Baptiste Trotignon is a pianist jazz with multiple talents. Revealed nine years ago with his debut album "Fluid", he has established himself as one of the most complete pianists of the new generation. He started piano at the age of 5, thanks to his father, amateur pianist, fan of music 70's classic and pop music. It was only afterwards, as a teenager, that he began to love the African-American sound that he wanted to learn. Today, Baptiste Trotignon is touring all over France.
His latest album, "Share," was recorded in New York last year with a new group of American musicians with prestigious names, from Matt Penman on bass to Eric Harland and Otis Brown III on drums. Renowned jazz musicians who make this multi-faceted album a moment of pure melody.
Jazz is a very communicative music, so why is there no more live production?
Perhaps precisely because the type of vibration that the public receives during a concert, the emotion "communicated" therefore, is peculiar to the physical presence of the musicians. This presence and the music which is played on the moment is ephemeral by definition, you will never hear exactly the same thing again. Difficult to apprehend this same sensation at home listening to a disc. A studio album is supposed to give an accomplished image of an artistic approach at a given moment, it is not the same type of pleasure as the live one.
What do you think of French jazz clubs? Is there a place that touches you by its acoustics, its reception, its audience?
I do not play club in France since a few years, except in Paris, so to talk about those, what I can say is that I appreciate the fact of finding a real closeness with the public. There is a kind of communicative warmth that is very simple and very true. And then the club is also this vital place where we try a lot of things in the music we do not necessarily try on larger scenes, it's a bit like a place of experimentation that I've always loved.
How do you react to all the marriages suffered by jazz (electro, funk ...).
In the musicit's like cooking, you can mix all the ingredients you want, after that it's the taste and the talent of the "cook-musician" that will make the result good or just superficially innovative ... And the taste it's often subjective! What is certain is that all good cooking must know its ingredients well before trying to experiment; in music it's the same. So yes, of course, electricity does not prevent us from doing the right thing music, everything depends on the ingredients that the musician puts there!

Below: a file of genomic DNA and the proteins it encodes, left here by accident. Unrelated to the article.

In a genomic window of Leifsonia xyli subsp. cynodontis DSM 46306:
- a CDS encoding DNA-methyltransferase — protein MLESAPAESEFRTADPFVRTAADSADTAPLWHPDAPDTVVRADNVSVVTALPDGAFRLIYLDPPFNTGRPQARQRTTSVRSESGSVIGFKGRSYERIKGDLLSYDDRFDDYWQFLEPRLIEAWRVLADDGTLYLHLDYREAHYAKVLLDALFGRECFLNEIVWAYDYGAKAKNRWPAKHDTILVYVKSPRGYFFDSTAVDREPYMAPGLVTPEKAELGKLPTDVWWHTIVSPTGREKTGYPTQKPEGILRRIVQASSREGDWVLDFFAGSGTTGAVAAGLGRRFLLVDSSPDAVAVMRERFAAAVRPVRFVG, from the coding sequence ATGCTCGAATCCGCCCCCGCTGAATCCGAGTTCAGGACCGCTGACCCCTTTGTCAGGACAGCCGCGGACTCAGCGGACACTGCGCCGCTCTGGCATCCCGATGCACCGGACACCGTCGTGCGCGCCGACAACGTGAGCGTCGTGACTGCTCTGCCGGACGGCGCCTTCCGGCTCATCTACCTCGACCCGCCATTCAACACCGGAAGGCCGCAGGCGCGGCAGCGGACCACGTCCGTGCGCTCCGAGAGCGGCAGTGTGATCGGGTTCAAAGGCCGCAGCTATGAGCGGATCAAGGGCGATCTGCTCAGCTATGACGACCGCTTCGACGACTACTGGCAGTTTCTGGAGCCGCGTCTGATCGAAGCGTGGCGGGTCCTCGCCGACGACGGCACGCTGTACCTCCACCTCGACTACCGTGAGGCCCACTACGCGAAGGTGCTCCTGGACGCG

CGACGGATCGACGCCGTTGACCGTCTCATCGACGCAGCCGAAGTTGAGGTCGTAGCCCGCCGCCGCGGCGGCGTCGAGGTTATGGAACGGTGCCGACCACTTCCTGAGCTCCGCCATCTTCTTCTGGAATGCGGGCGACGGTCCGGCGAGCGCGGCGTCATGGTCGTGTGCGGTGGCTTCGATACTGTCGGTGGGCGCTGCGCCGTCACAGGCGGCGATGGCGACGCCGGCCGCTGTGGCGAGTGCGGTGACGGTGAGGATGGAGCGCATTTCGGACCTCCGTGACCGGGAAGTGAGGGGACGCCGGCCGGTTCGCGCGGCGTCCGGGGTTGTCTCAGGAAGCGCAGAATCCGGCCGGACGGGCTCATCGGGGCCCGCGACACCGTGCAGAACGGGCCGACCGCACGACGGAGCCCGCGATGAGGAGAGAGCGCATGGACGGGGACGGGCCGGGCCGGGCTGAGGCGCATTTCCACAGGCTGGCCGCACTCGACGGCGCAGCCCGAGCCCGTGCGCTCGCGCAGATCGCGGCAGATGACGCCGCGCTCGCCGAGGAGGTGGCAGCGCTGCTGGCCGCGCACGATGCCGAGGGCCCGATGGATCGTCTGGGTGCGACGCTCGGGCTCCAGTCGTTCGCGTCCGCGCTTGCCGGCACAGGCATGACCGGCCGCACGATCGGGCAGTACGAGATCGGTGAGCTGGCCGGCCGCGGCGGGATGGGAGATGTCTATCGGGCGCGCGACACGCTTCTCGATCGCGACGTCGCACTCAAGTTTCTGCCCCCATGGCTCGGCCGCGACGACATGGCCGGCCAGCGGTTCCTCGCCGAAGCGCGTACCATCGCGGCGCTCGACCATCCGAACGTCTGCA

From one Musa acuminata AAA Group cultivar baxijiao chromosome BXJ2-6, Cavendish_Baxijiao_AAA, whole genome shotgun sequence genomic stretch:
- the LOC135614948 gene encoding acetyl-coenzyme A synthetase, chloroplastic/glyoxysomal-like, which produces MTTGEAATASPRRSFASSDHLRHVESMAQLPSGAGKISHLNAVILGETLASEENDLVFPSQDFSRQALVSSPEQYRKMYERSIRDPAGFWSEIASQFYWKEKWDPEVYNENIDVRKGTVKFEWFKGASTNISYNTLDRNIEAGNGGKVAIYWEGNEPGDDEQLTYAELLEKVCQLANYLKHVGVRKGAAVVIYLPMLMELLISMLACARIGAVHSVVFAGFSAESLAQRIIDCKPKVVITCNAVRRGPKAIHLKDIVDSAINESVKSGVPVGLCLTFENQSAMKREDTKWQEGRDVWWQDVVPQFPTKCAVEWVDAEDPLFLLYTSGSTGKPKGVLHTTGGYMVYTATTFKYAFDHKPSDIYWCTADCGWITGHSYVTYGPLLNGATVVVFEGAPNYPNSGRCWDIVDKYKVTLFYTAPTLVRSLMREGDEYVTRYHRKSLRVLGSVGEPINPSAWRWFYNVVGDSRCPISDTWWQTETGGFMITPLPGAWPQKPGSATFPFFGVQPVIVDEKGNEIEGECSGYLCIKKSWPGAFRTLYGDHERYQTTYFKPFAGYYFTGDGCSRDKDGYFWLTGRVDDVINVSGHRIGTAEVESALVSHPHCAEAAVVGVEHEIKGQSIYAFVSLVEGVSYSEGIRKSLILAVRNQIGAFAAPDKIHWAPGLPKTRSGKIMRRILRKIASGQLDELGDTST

How do you feel about the new wave of pianists (like Yaron Herman), does it bring you ideas?
Arriving in Paris almost 15 years ago I was going to listen to pianists like Michel Graillier or Alain Jean-Marie ... There I hear a real inner song, without ostentatious effects and with a real wealth of language. In the United States, apart from Brad Mehldau, of whom there is much talk, pianists like Fred Hersch and Kevin Hays do wonderful things too.
Do you still play classical music? Do you have a favorite composer?
Yes of course. It is through the classical texts for piano that I learned the music and that I continue to learn it. The work of sound, phrasing, breathing, placement ... Not to mention all the melodic and harmonic material that can be found to feed the improvisation. To quote a single composer is impossible .... In bulk I can quote among my favorite Bach, Rameau, Schubert, Chopin, Haydn, Mahler, Bartok, Prokofiev, Shostakovich, Ravel, Messiaen ...
Baptiste Trotignon is in concert at the New Morning in Paris on March 10 at 8:30 pm. Price: 22?
More information on www.baptistetrotignon.com